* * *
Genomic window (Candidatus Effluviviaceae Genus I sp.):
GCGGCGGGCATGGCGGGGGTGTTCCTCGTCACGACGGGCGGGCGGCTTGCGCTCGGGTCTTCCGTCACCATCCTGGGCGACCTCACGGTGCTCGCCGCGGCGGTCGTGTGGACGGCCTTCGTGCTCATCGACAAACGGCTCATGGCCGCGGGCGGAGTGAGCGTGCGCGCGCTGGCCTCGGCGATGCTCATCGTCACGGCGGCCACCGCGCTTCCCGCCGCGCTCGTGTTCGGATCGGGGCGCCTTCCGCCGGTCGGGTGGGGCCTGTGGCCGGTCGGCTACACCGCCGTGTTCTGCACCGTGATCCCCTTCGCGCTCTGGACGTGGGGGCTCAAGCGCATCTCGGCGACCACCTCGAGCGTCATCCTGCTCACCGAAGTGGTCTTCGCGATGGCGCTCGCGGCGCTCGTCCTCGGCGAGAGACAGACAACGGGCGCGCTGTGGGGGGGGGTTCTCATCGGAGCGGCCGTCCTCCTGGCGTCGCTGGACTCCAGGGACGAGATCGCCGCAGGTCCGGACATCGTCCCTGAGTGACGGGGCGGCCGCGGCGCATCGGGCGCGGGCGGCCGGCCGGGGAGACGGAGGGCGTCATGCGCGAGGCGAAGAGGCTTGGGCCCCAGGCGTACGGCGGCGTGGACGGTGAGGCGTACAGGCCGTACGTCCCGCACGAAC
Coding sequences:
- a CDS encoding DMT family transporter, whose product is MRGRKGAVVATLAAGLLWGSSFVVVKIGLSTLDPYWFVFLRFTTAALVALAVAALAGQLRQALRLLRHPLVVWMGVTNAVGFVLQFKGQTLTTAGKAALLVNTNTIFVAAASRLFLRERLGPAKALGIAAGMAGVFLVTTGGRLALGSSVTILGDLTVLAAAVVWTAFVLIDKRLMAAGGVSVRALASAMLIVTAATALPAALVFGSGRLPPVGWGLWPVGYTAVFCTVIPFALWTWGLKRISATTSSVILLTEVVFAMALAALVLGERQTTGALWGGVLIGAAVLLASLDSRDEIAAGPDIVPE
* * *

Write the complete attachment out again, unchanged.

Genomic window (Candidatus Effluviviaceae Genus I sp.):
GCGGCGGGCATGGCGGGGGTGTTCCTCGTCACGACGGGCGGGCGGCTTGCGCTCGGGTCTTCCGTCACCATCCTGGGCGACCTCACGGTGCTCGCCGCGGCGGTCGTGTGGACGGCCTTCGTGCTCATCGACAAACGGCTCATGGCCGCGGGCGGAGTGAGCGTGCGCGCGCTGGCCTCGGCGATGCTCATCGTCACGGCGGCCACCGCGCTTCCCGCCGCGCTCGTGTTCGGATCGGGGCGCCTTCCGCCGGTCGGGTGGGGCCTGTGGCCGGTCGGCTACACCGCCGTGTTCTGCACCGTGATCCCCTTCGCGCTCTGGACGTGGGGGCTCAAGCGCATCTCGGCGACCACCTCGAGCGTCATCCTGCTCACCGAAGTGGTCTTCGCGATGGCGCTCGCGGCGCTCGTCCTCGGCGAGAGACAGACAACGGGCGCGCTGTGGGGGGGGGTTCTCATCGGAGCGGCCGTCCTCCTGGCGTCGCTGGACTCCAGGGACGAGATCGCCGCAGGTCCGGACATCGTCCCTGAGTGACGGGGCGGCCGCGGCGCATCGGGCGCGGGCGGCCGGCCGGGGAGACGGAGGGCGTCATGCGCGAGGCGAAGAGGCTTGGGCCCCAGGCGTACGGCGGCGTGGACGGTGAGGCGTACAGGCCGTACGTCCCGCACGAAC
Coding sequences:
- a CDS encoding DMT family transporter, whose product is MRGRKGAVVATLAAGLLWGSSFVVVKIGLSTLDPYWFVFLRFTTAALVALAVAALAGQLRQALRLLRHPLVVWMGVTNAVGFVLQFKGQTLTTAGKAALLVNTNTIFVAAASRLFLRERLGPAKALGIAAGMAGVFLVTTGGRLALGSSVTILGDLTVLAAAVVWTAFVLIDKRLMAAGGVSVRALASAMLIVTAATALPAALVFGSGRLPPVGWGLWPVGYTAVFCTVIPFALWTWGLKRISATTSSVILLTEVVFAMALAALVLGERQTTGALWGGVLIGAAVLLASLDSRDEIAAGPDIVPE